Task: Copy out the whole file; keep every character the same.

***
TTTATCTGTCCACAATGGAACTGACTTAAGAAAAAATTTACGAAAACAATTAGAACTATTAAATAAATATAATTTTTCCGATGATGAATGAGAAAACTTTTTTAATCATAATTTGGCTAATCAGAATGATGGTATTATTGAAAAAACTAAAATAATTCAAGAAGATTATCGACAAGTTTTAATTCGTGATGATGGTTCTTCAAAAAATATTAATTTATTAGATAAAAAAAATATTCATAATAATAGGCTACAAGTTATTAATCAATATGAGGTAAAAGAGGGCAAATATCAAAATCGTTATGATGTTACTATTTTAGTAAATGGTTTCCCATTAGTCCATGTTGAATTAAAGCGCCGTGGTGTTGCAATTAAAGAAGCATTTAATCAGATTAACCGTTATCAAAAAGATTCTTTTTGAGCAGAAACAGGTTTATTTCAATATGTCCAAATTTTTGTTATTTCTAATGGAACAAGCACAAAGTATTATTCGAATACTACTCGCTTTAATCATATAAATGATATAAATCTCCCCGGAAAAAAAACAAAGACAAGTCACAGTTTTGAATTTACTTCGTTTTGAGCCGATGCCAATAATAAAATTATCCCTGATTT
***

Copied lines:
TTTATCTGTCCACAATGGAACTGACTTAAGAAAAAATTTACGAAAACAATTAGAACTATTAAATAAATATAATTTTTCCGATGATGAATGAGAAAACTTTTTTAATCATAATTTGGCTAATCAGAATGATGGTATTATTGAAAAAACTAAAATAATTCAAGAAGATTATCGACAAGTTTTAATTCGTGATGATGGTTCTTCAAAAAATATTAATTTATTAGATAAAAAAAATATTCATAATAATAGGCTACAAGTTATTAATCAATATGAGGTAAAAGAGGGCAAATATCAAAATCGTTATGATGTTACTATTTTAGTAAATGGTTTCCCATTAGTCCATGTTGAATTAAAGCGCCGTGGTGTTGCAATTAAAGAAGCATTTAATCAGATTAACCGTTATCAAAAAGATTCTTTTTGAGCAGAAACAGGTTTATTTCAATATGTCCAAATTTTTGTTATTTCTAATGGAACAAGCACAAAGTATTATTCGAATACTACTCGCTTTAATCATATAAATGATATAAATCTCCCCGGAAAAAAAACAAAGACAAGTCACAGTTTTGAATTTACTTCGTTTTGAGCCGATGCCAATAATAAAATTATCCCTGATTT